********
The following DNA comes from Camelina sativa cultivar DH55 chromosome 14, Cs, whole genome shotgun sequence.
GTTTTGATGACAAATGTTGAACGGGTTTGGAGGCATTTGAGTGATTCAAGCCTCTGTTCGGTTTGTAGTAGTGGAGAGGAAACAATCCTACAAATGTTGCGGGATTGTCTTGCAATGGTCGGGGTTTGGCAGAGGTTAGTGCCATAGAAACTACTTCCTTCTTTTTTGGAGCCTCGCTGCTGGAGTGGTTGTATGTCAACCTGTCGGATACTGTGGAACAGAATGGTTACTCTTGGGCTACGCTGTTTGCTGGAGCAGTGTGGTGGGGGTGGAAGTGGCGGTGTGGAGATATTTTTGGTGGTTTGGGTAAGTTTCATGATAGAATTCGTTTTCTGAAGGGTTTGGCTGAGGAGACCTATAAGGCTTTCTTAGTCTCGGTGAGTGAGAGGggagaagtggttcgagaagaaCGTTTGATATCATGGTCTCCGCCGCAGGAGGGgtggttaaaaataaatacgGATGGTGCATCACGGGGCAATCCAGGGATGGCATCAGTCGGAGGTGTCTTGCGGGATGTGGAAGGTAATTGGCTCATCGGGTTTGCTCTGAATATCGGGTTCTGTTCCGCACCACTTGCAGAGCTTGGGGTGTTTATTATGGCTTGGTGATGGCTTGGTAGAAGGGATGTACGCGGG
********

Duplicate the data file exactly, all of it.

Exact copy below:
The following DNA comes from Camelina sativa cultivar DH55 chromosome 14, Cs, whole genome shotgun sequence.
GTTTTGATGACAAATGTTGAACGGGTTTGGAGGCATTTGAGTGATTCAAGCCTCTGTTCGGTTTGTAGTAGTGGAGAGGAAACAATCCTACAAATGTTGCGGGATTGTCTTGCAATGGTCGGGGTTTGGCAGAGGTTAGTGCCATAGAAACTACTTCCTTCTTTTTTGGAGCCTCGCTGCTGGAGTGGTTGTATGTCAACCTGTCGGATACTGTGGAACAGAATGGTTACTCTTGGGCTACGCTGTTTGCTGGAGCAGTGTGGTGGGGGTGGAAGTGGCGGTGTGGAGATATTTTTGGTGGTTTGGGTAAGTTTCATGATAGAATTCGTTTTCTGAAGGGTTTGGCTGAGGAGACCTATAAGGCTTTCTTAGTCTCGGTGAGTGAGAGGggagaagtggttcgagaagaaCGTTTGATATCATGGTCTCCGCCGCAGGAGGGgtggttaaaaataaatacgGATGGTGCATCACGGGGCAATCCAGGGATGGCATCAGTCGGAGGTGTCTTGCGGGATGTGGAAGGTAATTGGCTCATCGGGTTTGCTCTGAATATCGGGTTCTGTTCCGCACCACTTGCAGAGCTTGGGGTGTTTATTATGGCTTGGTGATGGCTTGGTAGAAGGGATGTACGCGGG